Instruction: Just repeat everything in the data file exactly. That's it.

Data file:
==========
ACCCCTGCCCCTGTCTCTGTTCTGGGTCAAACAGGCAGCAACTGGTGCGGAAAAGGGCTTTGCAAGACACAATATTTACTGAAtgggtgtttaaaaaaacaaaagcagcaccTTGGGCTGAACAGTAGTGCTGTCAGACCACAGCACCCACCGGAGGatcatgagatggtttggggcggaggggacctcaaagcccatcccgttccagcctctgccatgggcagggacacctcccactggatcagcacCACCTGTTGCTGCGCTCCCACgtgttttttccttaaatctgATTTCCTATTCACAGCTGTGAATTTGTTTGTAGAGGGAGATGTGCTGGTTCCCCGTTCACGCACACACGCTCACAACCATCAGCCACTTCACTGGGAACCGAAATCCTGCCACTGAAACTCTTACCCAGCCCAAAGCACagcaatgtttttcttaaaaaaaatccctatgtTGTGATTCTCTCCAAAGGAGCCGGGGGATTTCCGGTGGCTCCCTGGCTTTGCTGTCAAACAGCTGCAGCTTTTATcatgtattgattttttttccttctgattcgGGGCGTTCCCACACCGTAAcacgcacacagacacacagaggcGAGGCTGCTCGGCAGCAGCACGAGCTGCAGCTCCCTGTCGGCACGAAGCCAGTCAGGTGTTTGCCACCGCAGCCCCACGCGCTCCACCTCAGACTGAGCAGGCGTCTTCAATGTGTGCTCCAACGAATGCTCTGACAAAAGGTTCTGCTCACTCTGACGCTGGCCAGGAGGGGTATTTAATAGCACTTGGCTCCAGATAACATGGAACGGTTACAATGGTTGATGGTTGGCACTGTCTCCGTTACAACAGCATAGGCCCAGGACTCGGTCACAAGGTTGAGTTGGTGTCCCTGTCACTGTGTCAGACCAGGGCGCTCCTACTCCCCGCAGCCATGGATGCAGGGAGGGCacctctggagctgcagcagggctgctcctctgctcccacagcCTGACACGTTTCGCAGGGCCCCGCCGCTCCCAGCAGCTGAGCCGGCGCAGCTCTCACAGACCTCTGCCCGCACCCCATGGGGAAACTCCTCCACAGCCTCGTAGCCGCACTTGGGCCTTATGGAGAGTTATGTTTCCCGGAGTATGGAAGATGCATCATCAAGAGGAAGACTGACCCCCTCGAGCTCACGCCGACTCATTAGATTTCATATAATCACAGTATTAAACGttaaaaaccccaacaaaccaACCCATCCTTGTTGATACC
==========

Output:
ACCCCTGCCCCTGTCTCTGTTCTGGGTCAAACAGGCAGCAACTGGTGCGGAAAAGGGCTTTGCAAGACACAATATTTACTGAAtgggtgtttaaaaaaacaaaagcagcaccTTGGGCTGAACAGTAGTGCTGTCAGACCACAGCACCCACCGGAGGatcatgagatggtttggggcggaggggacctcaaagcccatcccgttccagcctctgccatgggcagggacacctcccactggatcagcacCACCTGTTGCTGCGCTCCCACgtgttttttccttaaatctgATTTCCTATTCACAGCTGTGAATTTGTTTGTAGAGGGAGATGTGCTGGTTCCCCGTTCACGCACACACGCTCACAACCATCAGCCACTTCACTGGGAACCGAAATCCTGCCACTGAAACTCTTACCCAGCCCAAAGCACagcaatgtttttcttaaaaaaaatccctatgtTGTGATTCTCTCCAAAGGAGCCGGGGGATTTCCGGTGGCTCCCTGGCTTTGCTGTCAAACAGCTGCAGCTTTTATcatgtattgattttttttccttctgattcgGGGCGTTCCCACACCGTAAcacgcacacagacacacagaggcGAGGCTGCTCGGCAGCAGCACGAGCTGCAGCTCCCTGTCGGCACGAAGCCAGTCAGGTGTTTGCCACCGCAGCCCCACGCGCTCCACCTCAGACTGAGCAGGCGTCTTCAATGTGTGCTCCAACGAATGCTCTGACAAAAGGTTCTGCTCACTCTGACGCTGGCCAGGAGGGGTATTTAATAGCACTTGGCTCCAGATAACATGGAACGGTTACAATGGTTGATGGTTGGCACTGTCTCCGTTACAACAGCATAGGCCCAGGACTCGGTCACAAGGTTGAGTTGGTGTCCCTGTCACTGTGTCAGACCAGGGCGCTCCTACTCCCCGCAGCCATGGATGCAGGGAGGGCacctctggagctgcagcagggctgctcctctgctcccacagcCTGACACGTTTCGCAGGGCCCCGCCGCTCCCAGCAGCTGAGCCGGCGCAGCTCTCACAGACCTCTGCCCGCACCCCATGGGGAAACTCCTCCACAGCCTCGTAGCCGCACTTGGGCCTTATGGAGAGTTATGTTTCCCGGAGTATGGAAGATGCATCATCAAGAGGAAGACTGACCCCCTCGAGCTCACGCCGACTCATTAGATTTCATATAATCACAGTATTAAACGttaaaaaccccaacaaaccaACCCATCCTTGTTGATACC